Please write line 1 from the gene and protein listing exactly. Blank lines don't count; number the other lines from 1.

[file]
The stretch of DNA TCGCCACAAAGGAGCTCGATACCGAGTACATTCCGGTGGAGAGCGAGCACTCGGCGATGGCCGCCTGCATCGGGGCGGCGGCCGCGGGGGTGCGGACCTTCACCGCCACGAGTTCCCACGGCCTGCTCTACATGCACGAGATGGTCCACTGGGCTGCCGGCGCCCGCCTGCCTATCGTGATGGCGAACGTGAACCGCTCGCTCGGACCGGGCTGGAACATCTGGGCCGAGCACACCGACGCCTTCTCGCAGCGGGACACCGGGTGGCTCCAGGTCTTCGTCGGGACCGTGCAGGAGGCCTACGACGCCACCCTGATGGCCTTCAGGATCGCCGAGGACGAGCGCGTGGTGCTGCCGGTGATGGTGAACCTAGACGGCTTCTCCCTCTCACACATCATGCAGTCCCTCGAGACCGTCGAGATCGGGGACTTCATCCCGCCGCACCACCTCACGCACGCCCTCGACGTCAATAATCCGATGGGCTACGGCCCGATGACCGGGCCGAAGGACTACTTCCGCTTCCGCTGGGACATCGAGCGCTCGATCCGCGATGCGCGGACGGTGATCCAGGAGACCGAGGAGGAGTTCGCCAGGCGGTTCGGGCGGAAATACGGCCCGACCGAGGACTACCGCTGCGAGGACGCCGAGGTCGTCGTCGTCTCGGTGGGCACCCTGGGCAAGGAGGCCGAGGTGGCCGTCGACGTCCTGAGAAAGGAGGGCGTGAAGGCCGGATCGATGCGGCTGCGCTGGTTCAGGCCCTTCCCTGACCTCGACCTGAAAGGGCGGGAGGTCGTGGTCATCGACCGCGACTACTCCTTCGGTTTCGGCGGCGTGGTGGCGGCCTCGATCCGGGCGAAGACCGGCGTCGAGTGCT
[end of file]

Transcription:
The stretch of DNA TCGCCACAAAGGAGCTCGATACCGAGTACATTCCGGTGGAGAGCGAGCACTCGGCGATGGCCGCCTGCATCGGGGCGGCGGCCGCGGGGGTGCGGACCTTCACCGCCACGAGTTCCCACGGCCTGCTCTACATGCACGAGATGGTCCACTGGGCTGCCGGCGCCCGCCTGCCTATCGTGATGGCGAACGTGAACCGCTCGCTCGGACCGGGCTGGAACATCTGGGCCGAGCACACCGACGCCTTCTCGCAGCGGGACACCGGGTGGCTCCAGGTCTTCGTCGGGACCGTGCAGGAGGCCTACGACGCCACCCTGATGGCCTTCAGGATCGCCGAGGACGAGCGCGTGGTGCTGCCGGTGATGGTGAACCTAGACGGCTTCTCCCTCTCACACATCATGCAGTCCCTCGAGACCGTCGAGATCGGGGACTTCATCCCGCCGCACCACCTCACGCACGCCCTCGACGTCAATAATCCGATGGGCTACGGCCCGATGACCGGGCCGAAGGACTACTTCCGCTTCCGCTGGGACATCGAGCGCTCGATCCGCGATGCGCGGACGGTGATCCAGGAGACCGAGGAGGAGTTCGCCAGGCGGTTCGGGCGGAAATACGGCCCGACCGAGGACTACCGCTGCGAGGACGCCGAGGTCGTCGTCGTCTCGGTGGGCACCCTGGGCAAGGAGGCCGAGGTGGCCGTCGACGTCCTGAGAAAGGAGGGCGTGAAGGCCGGATCGATGCGGCTGCGCTGGTTCAGGCCCTTCCCTGACCTCGACCTGAAAGGGCGGGAGGTCGTGGTCATCGACCGCGACTACTCCTTCGGTTTCGGCGGCGTGGTGGCGGCCTCGATCCGGGCGAAGACCGGCGTCGAGTGCT